Honigman Capitol Report


Karamo Wins GOP Chair

After 3 rounds of voting, Kristina Karamo, the 2022 Secretary of State nominee, won the Michigan Republican Party chair position over Matt DePerno last Saturday. Karamo came in with 57.82% of the votes despite DePerno’s endorsement by former president Donald Trump. A key difference between the two candidates is that Karamo never conceded her election loss while DePerno admitted defeat. Karamo ran her campaign for the position focused on three priorities: election security, growing the party without a compromise of values and bringing back credibility of the GOP. 


Ford’s Marshall Battery Plant

Last week Ford Motor Company announced a $3.5 billion investment to build a battery plant in Marshall. Now the Marshall Area Economic Development Alliance, the Michigan Economic Development Corporation (“MEDC”) and other partners are asking for an additional $750 million from the Strategic Outreach and Attraction Reserve (“SOAR”) Fund in addition to the initial $210 million incentive from the state’s Critical Industries Program to prepare the site. The funding would not go directly to Ford but instead would go towards land acquisition, site improvements, water treatment expansion and road improvements among other potential improvements. Involved parties tout the strengthening of the American supply chain for lithium phosphate batteries and job growth in automation and information technology as key outcomes of the battery plant investment.


Andary v USAA Casualty Ins Co

Should auto accident victims who were catastrophically injured before June 2019 receive unlimited medical benefits under the auto no-fault (ANF) insurance policies they purchased before the enactment a new law limited reimbursement for medical expenses?  That is the question posed in a closely watched case, Andary v USAA Casualty Ins Co, which will be argued before the MI Supreme Court on March 2.

Public Acts 21 and 22 of 2019 established new fee schedules that limit reimbursement for services not covered by Medicare to just 55 percent of the fees charged as of January 1, 2019, and imposed a new weekly limit on the number of reimbursable hours of attendant care that could be provided by family members.  Under the old law, insurers had to pay unlimited lifetime medical benefits to auto accident victims, as long as the medical provider’s charges were reasonable and reasonably necessary.

The Court of Appeals ruled in favor of accident victims and medical providers, noting that the Legislature omitted amendatory language that expressly or implicitly applied the reimbursement-limiting provisions of Public Acts 21 and 22 retroactively.  And under the legal standard that a statute must include a “clear, direct, and unequivocal” statement to overcome the presumption that the law in effect at the time of the accident applies, the court held that ANF insurers cannot reduce provider reimbursement for patients injured before Public Acts 21 and 22 became effective in June 2019.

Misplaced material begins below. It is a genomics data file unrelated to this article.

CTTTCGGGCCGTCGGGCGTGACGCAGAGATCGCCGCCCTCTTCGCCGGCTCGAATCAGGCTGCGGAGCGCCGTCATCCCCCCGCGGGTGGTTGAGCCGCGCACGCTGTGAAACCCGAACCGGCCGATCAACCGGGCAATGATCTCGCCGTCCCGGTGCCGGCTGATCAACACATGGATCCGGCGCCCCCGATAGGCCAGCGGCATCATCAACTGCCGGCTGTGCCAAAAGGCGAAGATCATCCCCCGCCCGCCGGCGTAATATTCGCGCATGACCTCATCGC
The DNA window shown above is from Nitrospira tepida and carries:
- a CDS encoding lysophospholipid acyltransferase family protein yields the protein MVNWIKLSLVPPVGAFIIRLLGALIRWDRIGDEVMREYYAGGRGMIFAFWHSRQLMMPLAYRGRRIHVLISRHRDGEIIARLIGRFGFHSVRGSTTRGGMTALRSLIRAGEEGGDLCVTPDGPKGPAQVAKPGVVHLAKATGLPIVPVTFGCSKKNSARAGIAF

The ANF insurers appealed and asked the Supreme Court to stay the effect of the Court of Appeals decision until a final order is issued in the case.  The Supreme Court denied the motion, meaning that ANF insurers are currently providing unlimited medical benefits to accident victims who became injured before June 2019 in accordance with the old law.  You can view the briefs filed by the parties and over 20 amicus briefs here, and watch the oral argument on 3/2 at this link


Looking Ahead

With only four weeks of legislative session until spring break, we expect the pace of activity to pick up significantly given the legislature lost nearly two weeks of session due to the Michigan State University mass shooting and recent ice storm. We expect the following issues to get great attention before spring break:

  • Appropriations subcommittees will continue moving through numerous stakeholder budget presentations reacting to the Governor’s $79 billion executive recommendation. 

  • Gun reform hearings are set to kick-off next week with an intent to move bills relatively quickly. Michigan House Democrats introduced Gun Safety legislation Tuesday in the wake of the Michigan State University shooting last week. The 11 bills introduced by the House fall into 3 categories: requiring universal background checks to prevent private sale loopholes, creating secure storage laws and establishing extreme risk protection orders, also known as “red flag laws” which would allow courts to remove firearms from those who pose a threat to themselves or others. The Senate introduced a similar package last week. Governor Gretchen Whitmer and Lieutenant Governor Garlin Gilchrist both issued statements Tuesday evening in support of the legislation.

  • Government transparency bills – Freedom of Information Act (“FOIA”) expansion to the Governor’s office and Legislature – are also expected with Sunshine Week officially beginning March 12. For those who are unfamiliar, Sunshine Week happens in mid-March every year to promote transparency law and open government. The purpose of Sunshine Week is to raise awareness of the importance of open government and promote dialogue on the impact of government secrecy. 

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